Friday, February 25, 2011

Les mensonges (2010)****

Les mensonges (The Lies) is a beguiling and taut little mystery, all about a studious retail banker (Marilyne Canto) and the elderly customers for whom she acts as a fiduciary. But Canto’s quiet, unremarkable life hides a dark secret; a secret that a horrific accident and an impatient heir from Paris (Nicolas Giraud), threaten to drag into the sunlight. Hippolyte Giradot is cast as Canto’s husband and, as usual, he morphs a small part into something involving and memorable. Giradot has been playing so many earnest, well-meaning husbands lately he is on the verge of turning into France’s version of Stephen Collins. But if that means we get to see him in more films, this reviewer won’t complain.

To call Les mensonges a mystery is not really accurate, for we see where all this is going long before we get there. It is more a character study of quiet desperation cloaked in the trappings of a mystery, and kudos to veteran TV-movie director Fabrice Cazeneuve for creating a compelling portrait from the most basic of elements. Canto’s calm, vanilla interpretation adds the right touch of universality to her character, and her lack of histrionics makes the whole affair all the more chilling.

Closing Escrow (2007)***1/2

An erratic but strangely entertaining look at the real estate madness that swept America in the mid 2000s. Wendi Mclendon-Covey steals this show as a New Age/Zen spouting agent, who is spiritually empowered mainly by greed. While some of the jokes fall flat, there’s an undercurrent of truth beneath all the silliness. In fact, its probably the most accurate depiction of the real estate business you’ll ever see. In other words, the movie is insanely warped. If you’re a realtor or a fan of “House Hunters” on HGTV, Closing Escrow will make for a pleasurable sit.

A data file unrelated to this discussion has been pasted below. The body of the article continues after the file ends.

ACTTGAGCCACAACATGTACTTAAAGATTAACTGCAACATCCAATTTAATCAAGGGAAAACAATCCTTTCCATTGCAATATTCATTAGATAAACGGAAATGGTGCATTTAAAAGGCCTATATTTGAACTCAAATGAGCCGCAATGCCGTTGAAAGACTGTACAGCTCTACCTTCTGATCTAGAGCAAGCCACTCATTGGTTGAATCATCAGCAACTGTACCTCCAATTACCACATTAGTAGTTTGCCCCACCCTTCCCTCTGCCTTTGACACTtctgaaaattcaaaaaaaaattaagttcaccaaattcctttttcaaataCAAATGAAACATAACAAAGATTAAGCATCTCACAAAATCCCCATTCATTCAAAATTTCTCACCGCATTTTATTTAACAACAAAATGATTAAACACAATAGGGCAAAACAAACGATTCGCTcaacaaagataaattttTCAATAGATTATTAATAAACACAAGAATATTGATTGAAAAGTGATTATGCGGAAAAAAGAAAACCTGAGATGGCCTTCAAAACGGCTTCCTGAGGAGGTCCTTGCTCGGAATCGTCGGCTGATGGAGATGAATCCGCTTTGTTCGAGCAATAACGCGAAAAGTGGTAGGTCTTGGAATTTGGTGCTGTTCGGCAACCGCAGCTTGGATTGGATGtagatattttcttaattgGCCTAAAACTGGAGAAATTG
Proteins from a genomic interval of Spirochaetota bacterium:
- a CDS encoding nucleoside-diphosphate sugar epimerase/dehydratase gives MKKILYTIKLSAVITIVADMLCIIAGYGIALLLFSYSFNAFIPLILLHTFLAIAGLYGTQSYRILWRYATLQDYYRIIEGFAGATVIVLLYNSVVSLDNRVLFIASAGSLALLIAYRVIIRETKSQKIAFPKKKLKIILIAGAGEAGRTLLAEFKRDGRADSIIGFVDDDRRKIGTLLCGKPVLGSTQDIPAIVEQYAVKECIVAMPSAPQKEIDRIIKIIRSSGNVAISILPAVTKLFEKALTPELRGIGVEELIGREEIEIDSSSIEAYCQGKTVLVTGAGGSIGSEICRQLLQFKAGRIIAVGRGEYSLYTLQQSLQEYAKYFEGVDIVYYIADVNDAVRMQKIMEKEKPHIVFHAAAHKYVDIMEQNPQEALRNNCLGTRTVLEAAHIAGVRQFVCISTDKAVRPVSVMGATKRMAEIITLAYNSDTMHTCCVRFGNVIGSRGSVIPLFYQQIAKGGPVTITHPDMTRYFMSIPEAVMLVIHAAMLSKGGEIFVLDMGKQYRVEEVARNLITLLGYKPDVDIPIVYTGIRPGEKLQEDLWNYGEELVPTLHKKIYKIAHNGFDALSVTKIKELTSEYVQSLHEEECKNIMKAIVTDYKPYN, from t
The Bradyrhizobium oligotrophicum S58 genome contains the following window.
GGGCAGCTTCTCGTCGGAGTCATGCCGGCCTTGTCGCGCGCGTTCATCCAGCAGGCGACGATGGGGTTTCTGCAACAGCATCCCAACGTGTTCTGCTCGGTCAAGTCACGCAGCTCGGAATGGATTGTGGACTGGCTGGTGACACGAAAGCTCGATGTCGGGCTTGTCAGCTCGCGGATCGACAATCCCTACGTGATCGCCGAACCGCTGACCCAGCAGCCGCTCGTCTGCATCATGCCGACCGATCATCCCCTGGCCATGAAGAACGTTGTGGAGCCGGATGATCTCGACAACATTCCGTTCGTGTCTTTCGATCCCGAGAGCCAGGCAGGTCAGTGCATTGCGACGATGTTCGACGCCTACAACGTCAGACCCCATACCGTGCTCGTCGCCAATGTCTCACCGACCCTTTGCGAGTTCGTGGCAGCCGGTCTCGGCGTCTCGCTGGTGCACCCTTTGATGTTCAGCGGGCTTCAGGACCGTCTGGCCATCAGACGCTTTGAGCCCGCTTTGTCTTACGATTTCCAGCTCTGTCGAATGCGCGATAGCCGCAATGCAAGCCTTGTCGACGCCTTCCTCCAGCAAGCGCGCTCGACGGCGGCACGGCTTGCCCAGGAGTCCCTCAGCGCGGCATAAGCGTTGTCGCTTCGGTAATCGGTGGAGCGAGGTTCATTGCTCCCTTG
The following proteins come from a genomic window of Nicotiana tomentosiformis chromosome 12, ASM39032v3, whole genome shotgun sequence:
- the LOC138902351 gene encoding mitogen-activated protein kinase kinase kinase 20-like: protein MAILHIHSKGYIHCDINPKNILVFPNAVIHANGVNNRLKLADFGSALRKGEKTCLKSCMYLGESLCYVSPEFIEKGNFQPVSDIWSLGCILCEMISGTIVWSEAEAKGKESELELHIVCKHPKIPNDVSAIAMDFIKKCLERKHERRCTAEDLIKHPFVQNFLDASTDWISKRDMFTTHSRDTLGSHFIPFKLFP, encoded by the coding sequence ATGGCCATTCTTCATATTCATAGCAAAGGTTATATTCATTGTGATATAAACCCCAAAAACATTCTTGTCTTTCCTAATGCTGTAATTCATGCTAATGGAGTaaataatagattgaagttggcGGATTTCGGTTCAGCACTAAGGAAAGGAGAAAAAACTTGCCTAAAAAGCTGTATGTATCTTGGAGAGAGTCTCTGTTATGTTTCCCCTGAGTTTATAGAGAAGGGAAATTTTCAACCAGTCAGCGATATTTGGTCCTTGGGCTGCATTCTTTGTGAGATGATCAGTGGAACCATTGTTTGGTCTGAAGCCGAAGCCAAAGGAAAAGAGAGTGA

In the Valley of Elah (2007)****

A haunting film about the effects of prolonged exposure to barbarism on otherwise decent, responsible young soldiers. Sublimely talented Charlize Theron is great as a police detective who gradually becomes more involved in a case she wants no part of. But as interesting as Theron is, this is Tommy Lee Jones’s picture. His blunt instrument of a face perfectly registers the growing disappointment and heartbreak we all feel as he and Theron slowly unravel the mystery of his son’s death. To fully appreciate Jones as an actor, think of all the widely varied roles has played throughout his career, then think of another actor who would have been better in any one of them. Bet you can’t.

Monsieur Joseph (2007)***1/2

Veteran character actor Daniel Prevost has the lead here in the title role, as an aging Algerian immigrant who has built a nice life for himself as a bookstore proprietor in a small town in France. After 40 years, Prevost considers himself fully assimilated and a pillar of the community. When this confirmed bachelor hires an attractive, somewhat slutty young woman (Julie-Marie Parmentier) to help out at the store, a chain of events ensue that cause the underpinnings of his neatly ordered life to collapse one by one. On the surface, the film is a cautionary tale about the effects of hidden racism. But on a deeper level it’s all about the danger of delusions, and how ultimately people believe what they want to believe, no matter how thin or fleeting the evidence.

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